If patriotism is a thing, if it has meaning as a concept and as a description of attitudes or behaviors, it isn't surprising that some people will be more patriotic than others — whatever definition we finally settle on. And we need not settle on just one, because there are many kinds of patriotism. Walter Berns argues in his book Making Patriots that, because America is a nation founded on individual rights, American patriotism differs markedly from, say, Spartan patriotism, which extolled loyalty to the collective and the state above all else. Many liberals would agree with this at first blush. But they can't seem to hold on to the idea that American patriotism has something to do with America.

John Edwards, whose bifocal vision of "two Americas" involves pity for one and contempt for the other, says, "Patriotism is about refusing to support something you know is wrong, and having the courage to speak out with strength and passion and backbone for something you know is right." Well, no. Dissent is about all that. Patriotism is about loving your country. So, yes, dissent could be patriotic — or it could be treason. Everyone from American Communist spies and saboteurs dedicated to the overthrow of the U.S. government during the Cold War to the protesters carrying signs saying "Bomb Texas, Not Iraq" at your typical ANSWER rally is patriotic, according to Edwards's definition, which is 200-proof nonsense.

Or consider this supposedly brilliant bumper-sticker insight: "Dissent is the highest form of patriotism." Mark Steyn has had great fun with that line, pointing out that Thomas Jefferson — usually credited as its author — never said anything of the sort. Steyn traces the fakery back to a 1991 quote from Nadine Strossen, the head of the ACLU, an organization with a vested interest in putting the founders' imprimatur on relentless knee-jerk complaining. (The oldest reference I can find in major newspapers is a 1969 line from New York mayor John Lindsay, who was congratulating anti-Vietnam protesters at Columbia for their patriotism. He was booed after he left the stage, and Paul Boutelle — a cab driver and Socialist Workers party mayoral candidate known after 1979 as Kwame Montsho Ajamu Somburu — vilified him in absentia. The crowd loved it.)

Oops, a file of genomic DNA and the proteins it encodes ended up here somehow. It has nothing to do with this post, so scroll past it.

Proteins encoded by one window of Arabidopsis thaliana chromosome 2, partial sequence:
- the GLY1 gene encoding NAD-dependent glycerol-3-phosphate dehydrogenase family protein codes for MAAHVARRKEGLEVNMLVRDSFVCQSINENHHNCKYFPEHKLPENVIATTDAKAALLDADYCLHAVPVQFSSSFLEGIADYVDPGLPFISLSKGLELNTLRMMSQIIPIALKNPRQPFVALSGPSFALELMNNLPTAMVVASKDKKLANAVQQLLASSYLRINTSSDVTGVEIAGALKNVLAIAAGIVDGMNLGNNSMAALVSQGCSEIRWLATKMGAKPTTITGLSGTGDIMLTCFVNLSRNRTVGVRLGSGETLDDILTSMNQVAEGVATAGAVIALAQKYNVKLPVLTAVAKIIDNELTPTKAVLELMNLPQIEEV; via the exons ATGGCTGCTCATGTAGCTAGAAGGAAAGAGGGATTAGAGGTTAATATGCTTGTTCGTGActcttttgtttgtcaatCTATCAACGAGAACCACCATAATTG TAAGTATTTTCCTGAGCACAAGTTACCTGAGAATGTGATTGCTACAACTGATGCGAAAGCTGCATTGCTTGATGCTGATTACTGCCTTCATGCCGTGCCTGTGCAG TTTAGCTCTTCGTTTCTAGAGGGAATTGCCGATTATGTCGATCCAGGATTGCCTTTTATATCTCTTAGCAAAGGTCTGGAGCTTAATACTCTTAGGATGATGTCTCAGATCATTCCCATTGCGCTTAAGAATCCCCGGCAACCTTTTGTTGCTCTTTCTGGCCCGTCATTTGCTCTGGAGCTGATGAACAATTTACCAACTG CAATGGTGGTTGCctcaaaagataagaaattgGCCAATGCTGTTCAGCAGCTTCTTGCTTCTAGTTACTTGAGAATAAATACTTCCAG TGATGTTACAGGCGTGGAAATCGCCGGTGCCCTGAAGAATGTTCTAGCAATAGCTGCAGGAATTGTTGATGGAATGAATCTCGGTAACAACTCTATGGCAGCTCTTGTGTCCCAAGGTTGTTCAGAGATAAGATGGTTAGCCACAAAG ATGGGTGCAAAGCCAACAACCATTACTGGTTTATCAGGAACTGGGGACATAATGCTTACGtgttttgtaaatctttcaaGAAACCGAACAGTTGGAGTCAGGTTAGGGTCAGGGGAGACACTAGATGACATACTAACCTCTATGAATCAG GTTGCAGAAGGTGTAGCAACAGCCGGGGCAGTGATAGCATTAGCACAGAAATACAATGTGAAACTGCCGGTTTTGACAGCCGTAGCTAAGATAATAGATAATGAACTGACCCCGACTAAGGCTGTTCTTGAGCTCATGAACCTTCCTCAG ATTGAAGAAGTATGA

It is worth pointing out that if Jefferson had in fact said something like that, he would have been what social scientists call a moron. As John O'Sullivan once noted, tongue firmly in cheek, "Dissent is the highest form of patriotism. Treason is the highest form of dissent. Therefore treason is the highest form of patriotism." Yet when you listen to the verbal contortions many on the left go through to defend the New York Times's efforts to reveal national-security secrets, or to journalists who think expressing open sympathy for America in the international arena is a grave sin, or simply to the usual battiness of countless America-haters, you can appreciate the wisdom of the Italian proverb that the truest things are said in jest.

Like the layers of steel in a Japanese sword, the logic of "Jefferson's" wisdom folds in on itself until one is left with an adamantine blade of invincible ignorance and razor-sharp asininity. For example, if George Bush and conservatives are little better than Prussian heel-clickers for wearing their patriotism on their sleeves, what does it say about you when you wear your patriotism on your bumper? After all, "Dissent is the highest form of patriotism" is bandied about almost exclusively by self-styled dissenters. "This is not the first time in American history when patriotism has been distorted to deflect criticism and mislead the nation," harrumphed the Great Dissenter John Kerry in 2006. "No wonder Thomas Jefferson himself said: 'Dissent is the greatest form of patriotism.'" Get it? John Kerry is bragging about what a great patriot he is by calling attention to what a wonderful dissenter he is. "I am more patriotic than thou" sneaks up on us in the Trojan Horse of "I dissent more than thou."

Now it must be said that no conservative standing upon the shoulders of Burke, Nock, Buckley, Hayek, Goldwater, and Reagan would for a moment dispute the suggestion that dissent for the right reason can be one high form of patriotism. But it depends on the reason. The dissenter-for-dissent's-sake is among the most common species of pest in the human ecosystem. The reflexive contrarian who cares not what he is contradicting is quite simply the most useless of citizens.

When confronted with the assertion that the Soviet Union and the United States were moral equivalents, William F. Buckley Jr. famously responded that if one man pushes an old lady into an oncoming bus and another man pushes an old lady out of the way of a bus, we should not denounce them both as men who push old ladies around. Likewise, we should not say that the man who dissents from a church-burning mob and the man who dissents from a fire brigade are morally equivalent "dissenters."


Part of the problem is that many on the left think patriotism is essentially fascist, another name for nationalism and jingoism. And some may use it that way — but some may also call a duck a "cat," which doesn't mean we should all be hostage to this usage. The misuse of "patriotism" and "dissent" is worse, because a country without a word to describe its love for what is best within it is a country ill-equipped to defend what is best within it. And, for the record, it should be noted that fascism wasn't about patriotism, but nationalism. Hitler himself insisted he was no patriot, but a nationalist. In the United States, a creedal nation dedicated to limited government and individual rights, fascist nationalism is almost the complete opposite of patriotism.